No one likes rough spots–well, at least bad ones. Unrelenting anguish, whether it be physical or mental is not enjoyable. We’ve all probably known someone who makes a mountain out of their molehill of minor ailments or afflictions.
Betty and George were a true love match, and both were silly about one another. Their lives had not been easy and both suffered a lot, but their love shone brightly. George had a carotid artery stroke, and, suddenly, the 6-foot strapping, strong man was put permanently in a wheelchair. Betty was as small as George was large. She might have been 5’2” and 115-pounds. Every day for more than 14 years she got him out of his bed to where he needed to go and attended to all his needs. He could not communicate more than a few words. She never knew if he’d make it through the night. Betty never slightly considered putting him in a care home. “For better or worse” meant just that.
During that time, their only son’s marriage fell apart and he became involved with drugs. Their only daughter was diagnosed with the autoimmune disease Lupus. Her baby sister, to whom she was like a mom, was constantly in turmoil and was finally killed by a boyfriend. One of her parents, who had been very cruel to her in her youth, showed up and moved in. Through all those things and multitudes more, I never heard Betty complain. Never once. I’d seen her at wits’ end but nary a complaint. She had the ability to look beyond her circumstances and trust that Jesus would work things out.
In the few quiet times she had, she would write letters or notes to those important to her. They were always a blessing. I received several. She was like another mom to me, but more so a living witness to the power of faith, more than anyone else I’d known to that point.
Easter Day 1991 found me in Iraq in an American infantry unit. The war had been mercifully brief. It was about sunup and the mail came around. I had one letter, from Betty. George had died whilst I was away. In the aftermath, I had written and told her I was getting out of the Army to start training for ministry. The letter was typically her. “I’m glad to know that you’re entering the ministry. The Lord sure has gotten me through a few rough spots.” I thought, “Rough spots”?! She’d been trying out for the movie version of Job most of the time I’ve known her, and she referred to them as “rough spots,” like she had a cold or a flat tyre. She succumbed to stomach cancer at the very time I was reading her letter. The letter had been sent months before, but it arrived at just the right time.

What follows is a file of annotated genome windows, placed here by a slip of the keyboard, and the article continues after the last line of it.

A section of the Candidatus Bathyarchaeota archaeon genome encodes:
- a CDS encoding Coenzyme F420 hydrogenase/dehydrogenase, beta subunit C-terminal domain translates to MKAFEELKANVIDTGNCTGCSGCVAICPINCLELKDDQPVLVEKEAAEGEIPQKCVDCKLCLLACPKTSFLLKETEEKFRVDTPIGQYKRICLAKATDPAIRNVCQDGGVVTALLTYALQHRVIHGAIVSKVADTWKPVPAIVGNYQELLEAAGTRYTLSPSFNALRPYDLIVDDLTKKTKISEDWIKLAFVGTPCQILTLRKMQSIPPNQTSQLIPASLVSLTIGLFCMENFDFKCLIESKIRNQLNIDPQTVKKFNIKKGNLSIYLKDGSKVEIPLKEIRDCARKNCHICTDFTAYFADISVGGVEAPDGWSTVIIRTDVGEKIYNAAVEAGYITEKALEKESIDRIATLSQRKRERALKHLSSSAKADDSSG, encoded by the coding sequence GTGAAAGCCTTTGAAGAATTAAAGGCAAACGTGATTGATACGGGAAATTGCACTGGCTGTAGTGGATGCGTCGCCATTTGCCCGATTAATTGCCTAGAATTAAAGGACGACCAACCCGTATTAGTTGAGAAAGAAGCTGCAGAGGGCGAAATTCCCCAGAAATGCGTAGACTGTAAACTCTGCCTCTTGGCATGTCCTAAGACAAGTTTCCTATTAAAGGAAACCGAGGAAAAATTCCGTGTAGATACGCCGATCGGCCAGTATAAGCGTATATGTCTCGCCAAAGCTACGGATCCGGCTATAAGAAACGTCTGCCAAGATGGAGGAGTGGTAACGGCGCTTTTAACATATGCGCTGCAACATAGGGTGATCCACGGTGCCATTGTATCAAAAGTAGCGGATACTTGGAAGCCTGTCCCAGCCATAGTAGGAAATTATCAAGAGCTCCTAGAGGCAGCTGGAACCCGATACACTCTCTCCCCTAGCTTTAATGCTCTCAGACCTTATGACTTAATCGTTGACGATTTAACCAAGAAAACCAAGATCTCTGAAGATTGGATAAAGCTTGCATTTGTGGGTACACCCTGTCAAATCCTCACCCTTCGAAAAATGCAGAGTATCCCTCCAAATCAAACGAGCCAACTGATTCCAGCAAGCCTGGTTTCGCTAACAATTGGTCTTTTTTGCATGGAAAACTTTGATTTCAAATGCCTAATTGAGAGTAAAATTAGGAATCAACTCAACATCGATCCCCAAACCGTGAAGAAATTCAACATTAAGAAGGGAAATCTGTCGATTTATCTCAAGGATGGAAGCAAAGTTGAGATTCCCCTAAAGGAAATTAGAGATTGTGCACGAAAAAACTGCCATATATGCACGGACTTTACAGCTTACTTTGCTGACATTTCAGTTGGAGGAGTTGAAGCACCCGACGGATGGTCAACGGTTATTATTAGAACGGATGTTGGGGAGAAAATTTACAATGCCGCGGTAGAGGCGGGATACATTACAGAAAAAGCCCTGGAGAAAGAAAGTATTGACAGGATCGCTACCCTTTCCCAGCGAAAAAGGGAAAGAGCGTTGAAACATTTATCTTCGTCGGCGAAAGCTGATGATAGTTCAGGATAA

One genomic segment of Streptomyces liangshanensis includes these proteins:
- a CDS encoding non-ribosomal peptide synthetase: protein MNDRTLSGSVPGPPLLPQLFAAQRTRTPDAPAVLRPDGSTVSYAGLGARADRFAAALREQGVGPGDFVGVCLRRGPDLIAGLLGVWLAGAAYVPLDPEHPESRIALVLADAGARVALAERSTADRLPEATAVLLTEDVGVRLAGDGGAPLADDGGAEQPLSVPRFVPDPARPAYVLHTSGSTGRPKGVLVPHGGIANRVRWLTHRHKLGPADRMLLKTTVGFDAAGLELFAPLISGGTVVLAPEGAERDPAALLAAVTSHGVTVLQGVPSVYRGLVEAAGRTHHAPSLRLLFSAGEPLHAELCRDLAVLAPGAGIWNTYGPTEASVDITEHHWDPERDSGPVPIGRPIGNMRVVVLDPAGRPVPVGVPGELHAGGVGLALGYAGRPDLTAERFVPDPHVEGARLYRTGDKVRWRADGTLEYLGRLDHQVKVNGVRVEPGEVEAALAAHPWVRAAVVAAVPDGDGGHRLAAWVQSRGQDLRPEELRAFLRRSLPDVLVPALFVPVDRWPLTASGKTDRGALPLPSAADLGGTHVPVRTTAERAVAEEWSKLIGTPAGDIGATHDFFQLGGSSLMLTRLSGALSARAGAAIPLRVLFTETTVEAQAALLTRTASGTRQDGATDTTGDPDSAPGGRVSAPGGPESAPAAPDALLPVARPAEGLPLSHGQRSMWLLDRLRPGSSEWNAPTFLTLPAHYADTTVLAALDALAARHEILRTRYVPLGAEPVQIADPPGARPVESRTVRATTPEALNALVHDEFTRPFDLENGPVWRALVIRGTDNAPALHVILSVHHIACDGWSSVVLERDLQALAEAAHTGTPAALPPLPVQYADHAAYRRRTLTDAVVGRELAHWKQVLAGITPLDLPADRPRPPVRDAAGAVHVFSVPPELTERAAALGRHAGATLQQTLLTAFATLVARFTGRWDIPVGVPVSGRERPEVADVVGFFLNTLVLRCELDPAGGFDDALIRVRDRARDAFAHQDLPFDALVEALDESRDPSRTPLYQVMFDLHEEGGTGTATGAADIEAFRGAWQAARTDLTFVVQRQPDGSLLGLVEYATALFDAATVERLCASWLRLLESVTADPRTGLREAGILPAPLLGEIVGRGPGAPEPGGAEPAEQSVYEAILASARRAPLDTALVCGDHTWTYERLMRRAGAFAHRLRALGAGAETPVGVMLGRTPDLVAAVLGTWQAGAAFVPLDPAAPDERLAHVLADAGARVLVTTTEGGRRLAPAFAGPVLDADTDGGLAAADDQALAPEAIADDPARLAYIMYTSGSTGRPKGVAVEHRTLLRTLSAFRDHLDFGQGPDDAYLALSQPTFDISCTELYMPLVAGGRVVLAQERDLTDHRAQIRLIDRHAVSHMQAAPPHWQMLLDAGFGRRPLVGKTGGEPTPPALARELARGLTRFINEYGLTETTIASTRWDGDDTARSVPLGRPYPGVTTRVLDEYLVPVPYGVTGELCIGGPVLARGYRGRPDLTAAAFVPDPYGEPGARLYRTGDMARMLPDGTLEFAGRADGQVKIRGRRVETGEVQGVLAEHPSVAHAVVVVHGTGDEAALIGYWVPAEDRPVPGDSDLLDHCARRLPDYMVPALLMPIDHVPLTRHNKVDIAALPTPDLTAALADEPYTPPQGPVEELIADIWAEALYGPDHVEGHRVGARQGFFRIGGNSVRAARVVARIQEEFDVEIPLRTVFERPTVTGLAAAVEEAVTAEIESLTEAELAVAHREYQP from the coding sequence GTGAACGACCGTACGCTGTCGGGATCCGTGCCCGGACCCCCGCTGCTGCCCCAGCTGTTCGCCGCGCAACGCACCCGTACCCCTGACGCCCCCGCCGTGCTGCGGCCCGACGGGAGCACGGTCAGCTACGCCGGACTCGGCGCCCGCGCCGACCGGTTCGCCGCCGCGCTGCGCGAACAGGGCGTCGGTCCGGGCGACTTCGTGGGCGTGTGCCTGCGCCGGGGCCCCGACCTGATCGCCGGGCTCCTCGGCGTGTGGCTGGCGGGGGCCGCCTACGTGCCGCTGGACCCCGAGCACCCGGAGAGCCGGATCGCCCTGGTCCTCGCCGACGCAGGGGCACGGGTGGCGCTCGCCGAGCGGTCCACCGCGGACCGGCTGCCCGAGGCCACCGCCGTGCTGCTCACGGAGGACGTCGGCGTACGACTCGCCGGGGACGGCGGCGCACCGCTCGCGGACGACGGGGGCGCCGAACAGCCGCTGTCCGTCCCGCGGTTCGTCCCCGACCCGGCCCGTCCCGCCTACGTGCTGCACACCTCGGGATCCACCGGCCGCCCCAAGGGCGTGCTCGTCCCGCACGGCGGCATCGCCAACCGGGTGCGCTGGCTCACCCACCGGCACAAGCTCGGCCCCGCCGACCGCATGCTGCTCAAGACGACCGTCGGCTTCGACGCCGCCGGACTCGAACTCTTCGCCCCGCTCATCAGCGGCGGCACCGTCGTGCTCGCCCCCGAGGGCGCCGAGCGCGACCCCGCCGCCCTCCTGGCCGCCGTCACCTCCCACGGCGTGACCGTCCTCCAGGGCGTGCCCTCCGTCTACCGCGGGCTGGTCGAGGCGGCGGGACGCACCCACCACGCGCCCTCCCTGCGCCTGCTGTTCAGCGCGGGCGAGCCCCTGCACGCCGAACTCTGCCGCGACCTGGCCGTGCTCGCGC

What got Betty through her trials and tribulations was her deep abiding Christian faith. Almost every Sunday, she had someone stay with her husband long enough that she could make it to worship. She had to forego a great deal of human interaction, but she would not willingly miss church.
I’m not ashamed to admit it: I sat and read that letter and cried, thinking of all she and George had endured and how that bitterness had not overtaken her life and how she was encouraging me to do what we both knew I was called to do. When she had written, she did not know what lay ahead of her health-wise, but she did know in whom she trusted. He was the one who’d gotten her, like Job, through those “few rough spots.”
When I think of her now, I cannot help but remember the words from our order for the Burial of the Dead. From Job 19:25-27, “I know that my Redeemer liveth, and that he shall stand at the latter day upon the earth. And though after my skin worms destroy this body, yet in my flesh shall I see God: whom I shall see for myself, and mine eyes shall behold, and not another.” Jesus our Redeemer still gets all his sheep over those rough spots and finally home to a place he has lovingly prepared, so that we might be with him.
Originally appeared in the Caymanian Times